Cohabitation and Cohabitation Agreements

There is a general belief that persons living together are part of a common law marriage and regarded as common law ‘husband and wife’, this term does not exist in law.  It is important to understand that cohabitants, no matter how long they have been living as husband or wife are not afforded the same rights upon the breakdown of the relationship as those which arise on divorce.  The law does not recognise ‘common law spouses’.

Living together rather than marrying can be a financial disaster for a dependant cohabitee in the event of a relationship breaking down.  There is no maintenance and no automatic entitlement to make property, capital or pension claims.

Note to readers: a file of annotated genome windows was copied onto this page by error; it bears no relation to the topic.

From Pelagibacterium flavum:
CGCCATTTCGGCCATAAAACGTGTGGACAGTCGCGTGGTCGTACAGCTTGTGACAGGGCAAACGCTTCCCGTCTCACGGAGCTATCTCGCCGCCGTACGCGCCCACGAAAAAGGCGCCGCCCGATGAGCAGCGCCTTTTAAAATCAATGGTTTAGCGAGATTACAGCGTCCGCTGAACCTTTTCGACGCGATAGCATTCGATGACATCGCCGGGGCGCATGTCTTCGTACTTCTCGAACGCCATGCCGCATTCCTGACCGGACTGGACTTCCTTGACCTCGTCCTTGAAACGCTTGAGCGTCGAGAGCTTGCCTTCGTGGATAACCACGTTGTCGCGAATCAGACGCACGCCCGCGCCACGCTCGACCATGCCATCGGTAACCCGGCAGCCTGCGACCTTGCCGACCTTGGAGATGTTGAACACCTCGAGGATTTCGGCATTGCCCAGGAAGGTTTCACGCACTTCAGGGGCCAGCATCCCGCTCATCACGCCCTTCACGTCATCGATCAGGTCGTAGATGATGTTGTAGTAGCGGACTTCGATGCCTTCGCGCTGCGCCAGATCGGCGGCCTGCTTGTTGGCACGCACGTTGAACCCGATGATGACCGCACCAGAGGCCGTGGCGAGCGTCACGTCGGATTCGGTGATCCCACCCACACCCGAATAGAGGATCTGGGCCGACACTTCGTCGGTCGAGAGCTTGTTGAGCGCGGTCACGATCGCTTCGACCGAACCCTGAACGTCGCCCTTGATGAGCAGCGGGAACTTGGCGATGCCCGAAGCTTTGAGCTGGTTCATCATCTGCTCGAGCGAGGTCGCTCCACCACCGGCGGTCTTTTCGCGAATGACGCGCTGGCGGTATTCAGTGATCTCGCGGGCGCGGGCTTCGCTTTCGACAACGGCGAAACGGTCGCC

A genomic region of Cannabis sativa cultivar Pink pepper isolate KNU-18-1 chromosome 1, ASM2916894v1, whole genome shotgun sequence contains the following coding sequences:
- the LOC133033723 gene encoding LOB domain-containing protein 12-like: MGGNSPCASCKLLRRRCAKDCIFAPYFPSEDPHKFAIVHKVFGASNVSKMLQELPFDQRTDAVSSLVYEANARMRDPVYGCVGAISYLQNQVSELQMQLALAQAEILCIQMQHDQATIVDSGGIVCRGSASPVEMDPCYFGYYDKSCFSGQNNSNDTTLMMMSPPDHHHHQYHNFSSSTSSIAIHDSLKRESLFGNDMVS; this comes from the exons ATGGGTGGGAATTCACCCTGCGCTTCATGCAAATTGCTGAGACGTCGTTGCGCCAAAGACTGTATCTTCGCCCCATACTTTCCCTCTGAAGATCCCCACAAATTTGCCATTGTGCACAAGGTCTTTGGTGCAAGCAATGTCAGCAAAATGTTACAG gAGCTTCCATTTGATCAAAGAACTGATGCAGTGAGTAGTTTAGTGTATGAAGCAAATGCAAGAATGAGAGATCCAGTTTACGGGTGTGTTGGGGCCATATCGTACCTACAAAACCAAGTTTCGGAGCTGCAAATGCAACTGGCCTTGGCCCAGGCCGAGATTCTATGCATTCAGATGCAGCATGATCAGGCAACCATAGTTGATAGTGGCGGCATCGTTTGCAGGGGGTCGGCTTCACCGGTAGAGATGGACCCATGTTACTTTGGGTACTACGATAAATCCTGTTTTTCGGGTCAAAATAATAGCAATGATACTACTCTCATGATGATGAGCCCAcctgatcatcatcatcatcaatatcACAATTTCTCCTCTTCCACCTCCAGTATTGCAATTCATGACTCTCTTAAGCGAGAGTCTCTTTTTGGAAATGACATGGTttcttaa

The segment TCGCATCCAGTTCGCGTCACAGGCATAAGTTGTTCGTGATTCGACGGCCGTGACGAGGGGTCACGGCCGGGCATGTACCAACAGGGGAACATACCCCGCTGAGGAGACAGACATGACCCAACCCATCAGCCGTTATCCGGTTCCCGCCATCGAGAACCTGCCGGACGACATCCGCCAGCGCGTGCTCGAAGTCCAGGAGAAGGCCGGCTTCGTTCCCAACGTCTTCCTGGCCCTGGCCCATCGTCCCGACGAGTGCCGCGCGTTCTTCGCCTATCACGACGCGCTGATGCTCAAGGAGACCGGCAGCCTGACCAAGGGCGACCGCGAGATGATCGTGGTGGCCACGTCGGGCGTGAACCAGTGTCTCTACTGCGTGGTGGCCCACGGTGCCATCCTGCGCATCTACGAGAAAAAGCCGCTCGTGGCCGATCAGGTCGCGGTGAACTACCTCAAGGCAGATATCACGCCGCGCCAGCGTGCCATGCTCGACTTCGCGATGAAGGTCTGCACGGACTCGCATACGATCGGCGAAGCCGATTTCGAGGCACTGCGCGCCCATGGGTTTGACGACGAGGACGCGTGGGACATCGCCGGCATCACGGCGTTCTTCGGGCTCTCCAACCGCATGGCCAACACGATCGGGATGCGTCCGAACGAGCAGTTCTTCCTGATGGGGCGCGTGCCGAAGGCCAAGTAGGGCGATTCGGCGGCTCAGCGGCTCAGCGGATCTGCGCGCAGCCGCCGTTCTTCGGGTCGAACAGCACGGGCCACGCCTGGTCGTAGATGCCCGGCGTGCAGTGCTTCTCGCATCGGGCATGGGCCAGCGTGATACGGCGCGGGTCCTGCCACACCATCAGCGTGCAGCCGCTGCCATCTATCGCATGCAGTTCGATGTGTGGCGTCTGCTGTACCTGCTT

There is no law at present specifically to deal with cohabitation breakdown notwithstanding the thousands of couples who have chosen not to marry or in the case of same sex couples, enter into a civil partnership.

Trust and land law is applied in the event of any property disputes.

It is essential that ownership of real property is agreed before the purchase takes place, and is reflected in an appropriate declaration of trust.  Further, if it is intended for both parties to benefit financially from the cohabitation should it break down, than it is vital that an agreement is drafted to reflect this.

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